Has there ever been a more important time than now for companies and executives to make strategic executive comp decisions? No, there hasn’t, but the key word here is “strategic.”
If you believe everything you read or hear from the media, then you have the misperception that a narrow margin of votes in Georgia has changed the direction of the United States.
In reality, the votes from Georgia are no more or less important than any other votes cast in this year’s elections. The Georgia runoff elections just kept us hanging on longer than usual for a final decision that we all hope, accurately represents the voice of American voters nationwide.
It’s been two decades since we’ve had an evenly divided 50-50 chamber. In fact, it’s only happened three times in the history of the United States Senate, in 1881, 1953, and briefly following the 2000 election from 2001 until 2002 when Republicans won back the majority.
In her role as president of the Senate, Vice President-elect Kamala Harris is positioned to cast a critical tie-breaking vote when necessary. Yes, this means she can determine the outcome of judicial appointments, including Supreme Court openings should the need arise. But it doesn’t mean she will likely be the pivotal decisionmaker for the bulk of legislative actions, given that in the Senate, most bills require a 60-vote majority. While some lawmakers are calling to change that rule, there would be many hurdles to overcome in that process.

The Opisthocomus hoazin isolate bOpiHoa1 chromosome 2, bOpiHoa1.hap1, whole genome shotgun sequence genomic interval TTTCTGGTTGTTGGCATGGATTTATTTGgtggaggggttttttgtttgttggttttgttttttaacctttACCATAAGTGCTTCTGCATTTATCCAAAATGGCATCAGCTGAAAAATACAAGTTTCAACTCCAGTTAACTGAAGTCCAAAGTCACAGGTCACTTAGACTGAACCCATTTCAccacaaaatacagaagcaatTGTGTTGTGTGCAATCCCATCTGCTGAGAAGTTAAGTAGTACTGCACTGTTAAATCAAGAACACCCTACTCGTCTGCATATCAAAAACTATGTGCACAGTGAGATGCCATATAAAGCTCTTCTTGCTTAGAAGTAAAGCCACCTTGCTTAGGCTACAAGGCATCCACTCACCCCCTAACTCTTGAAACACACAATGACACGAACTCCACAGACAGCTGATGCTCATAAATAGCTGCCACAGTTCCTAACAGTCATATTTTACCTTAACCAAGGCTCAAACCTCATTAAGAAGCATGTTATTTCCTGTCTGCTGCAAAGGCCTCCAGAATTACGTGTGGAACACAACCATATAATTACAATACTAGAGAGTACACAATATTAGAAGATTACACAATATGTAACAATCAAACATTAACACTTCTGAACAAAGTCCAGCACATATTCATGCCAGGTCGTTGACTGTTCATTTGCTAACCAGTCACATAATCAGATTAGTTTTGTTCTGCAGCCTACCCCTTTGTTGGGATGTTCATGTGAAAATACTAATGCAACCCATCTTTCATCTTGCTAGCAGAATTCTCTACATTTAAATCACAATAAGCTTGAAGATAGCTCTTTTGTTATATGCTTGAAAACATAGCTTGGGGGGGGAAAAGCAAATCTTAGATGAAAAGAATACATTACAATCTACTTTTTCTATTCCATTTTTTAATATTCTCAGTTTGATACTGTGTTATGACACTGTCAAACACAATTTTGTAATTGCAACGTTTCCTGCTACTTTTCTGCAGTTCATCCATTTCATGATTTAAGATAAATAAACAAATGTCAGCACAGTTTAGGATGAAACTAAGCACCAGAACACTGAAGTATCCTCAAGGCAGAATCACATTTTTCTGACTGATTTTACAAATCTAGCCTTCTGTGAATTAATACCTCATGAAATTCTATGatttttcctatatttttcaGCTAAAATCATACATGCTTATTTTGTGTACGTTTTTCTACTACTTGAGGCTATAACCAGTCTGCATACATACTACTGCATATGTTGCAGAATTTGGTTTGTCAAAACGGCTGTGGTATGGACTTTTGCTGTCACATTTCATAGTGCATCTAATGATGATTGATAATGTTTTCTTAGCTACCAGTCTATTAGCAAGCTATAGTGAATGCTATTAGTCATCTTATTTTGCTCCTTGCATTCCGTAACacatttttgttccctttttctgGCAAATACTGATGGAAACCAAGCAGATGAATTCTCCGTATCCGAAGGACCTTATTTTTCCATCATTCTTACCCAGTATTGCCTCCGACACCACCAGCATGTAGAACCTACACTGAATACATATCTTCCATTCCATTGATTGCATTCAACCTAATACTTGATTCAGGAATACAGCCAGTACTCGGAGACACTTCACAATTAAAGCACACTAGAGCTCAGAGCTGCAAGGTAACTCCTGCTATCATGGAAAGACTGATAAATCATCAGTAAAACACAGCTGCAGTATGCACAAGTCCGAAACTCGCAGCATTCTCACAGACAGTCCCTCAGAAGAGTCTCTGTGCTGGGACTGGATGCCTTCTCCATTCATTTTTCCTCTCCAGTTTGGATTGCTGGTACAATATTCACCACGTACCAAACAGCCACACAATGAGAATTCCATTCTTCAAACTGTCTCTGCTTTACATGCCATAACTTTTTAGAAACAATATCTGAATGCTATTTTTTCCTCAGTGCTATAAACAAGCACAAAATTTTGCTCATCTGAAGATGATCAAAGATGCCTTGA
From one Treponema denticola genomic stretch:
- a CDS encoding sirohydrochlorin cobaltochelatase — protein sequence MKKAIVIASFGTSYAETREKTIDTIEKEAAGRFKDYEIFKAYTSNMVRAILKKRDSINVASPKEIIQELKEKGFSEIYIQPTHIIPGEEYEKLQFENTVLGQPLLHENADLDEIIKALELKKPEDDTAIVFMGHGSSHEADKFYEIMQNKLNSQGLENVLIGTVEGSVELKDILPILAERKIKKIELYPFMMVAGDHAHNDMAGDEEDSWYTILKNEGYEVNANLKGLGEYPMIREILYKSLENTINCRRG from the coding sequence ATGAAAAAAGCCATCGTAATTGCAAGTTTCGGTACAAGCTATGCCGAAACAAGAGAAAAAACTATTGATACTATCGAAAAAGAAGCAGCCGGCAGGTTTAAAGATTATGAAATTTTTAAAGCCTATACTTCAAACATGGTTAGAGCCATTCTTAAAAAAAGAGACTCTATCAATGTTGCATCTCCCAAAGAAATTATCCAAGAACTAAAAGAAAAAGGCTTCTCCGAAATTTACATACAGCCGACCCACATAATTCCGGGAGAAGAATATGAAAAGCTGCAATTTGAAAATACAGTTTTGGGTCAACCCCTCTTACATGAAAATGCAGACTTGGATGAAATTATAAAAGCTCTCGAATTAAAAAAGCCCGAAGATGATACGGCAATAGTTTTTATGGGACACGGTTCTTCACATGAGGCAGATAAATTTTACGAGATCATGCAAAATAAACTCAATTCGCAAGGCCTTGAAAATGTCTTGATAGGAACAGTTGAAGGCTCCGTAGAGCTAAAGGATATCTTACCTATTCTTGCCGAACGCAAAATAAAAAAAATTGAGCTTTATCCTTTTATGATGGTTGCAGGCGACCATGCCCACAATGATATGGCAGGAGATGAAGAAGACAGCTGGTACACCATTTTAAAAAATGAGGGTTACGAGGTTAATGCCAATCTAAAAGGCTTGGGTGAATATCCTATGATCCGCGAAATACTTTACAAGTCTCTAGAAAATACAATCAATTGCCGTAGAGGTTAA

Regardless of their personal political preferences, corporate leadership and key executives all need to adopt a strategy-first agenda.
Neither Pandemics nor Politics Should Lead to Impulsive Changes in Your Executive Comp Plans
From the economy to politics to the pandemic, 2020 has given companies more than enough reasons to strategically assess their executive compensation plans. Decisions regarding deferred compensation and other aspects of executive benefits planning should not be made because you fear stocks will be volatile or as an impulsive reaction to anticipated tax law changes.
However, executives and compensation committees need to acknowledge that there is no reason to anticipate an extension of the tax rates (set to expire after 2025) that are part of the Tax Cuts and Jobs Act. If President-elect Joe Biden succeeds in implementing the tax agenda he revealed during the election, corporate and personal tax rates will increase, estate tax limits will decrease (creating higher levels of estate taxes) and Social Security thresholds will be expanded above the current $142,800 cutoff.
Each of these actions, along with many other changes that may occur, confirm that the landscape for deferred compensation and retirement planning is changing. But executives and organizations do have options.
What should be your first strategic step as a highly compensated executive (HCE) or key decisionmaker?
Contact an experienced executive benefits consultant and learn how to make thoughtful and calculated adjustments as they are available to you and your organization.
This material has been prepared for informational purposes only, and is not intended to provide, and should not be relied on for, accounting, legal or tax advice. Any tax advice contained herein is of a general nature. You should seek specific advice from your tax professional before pursuing any idea contemplated herein.
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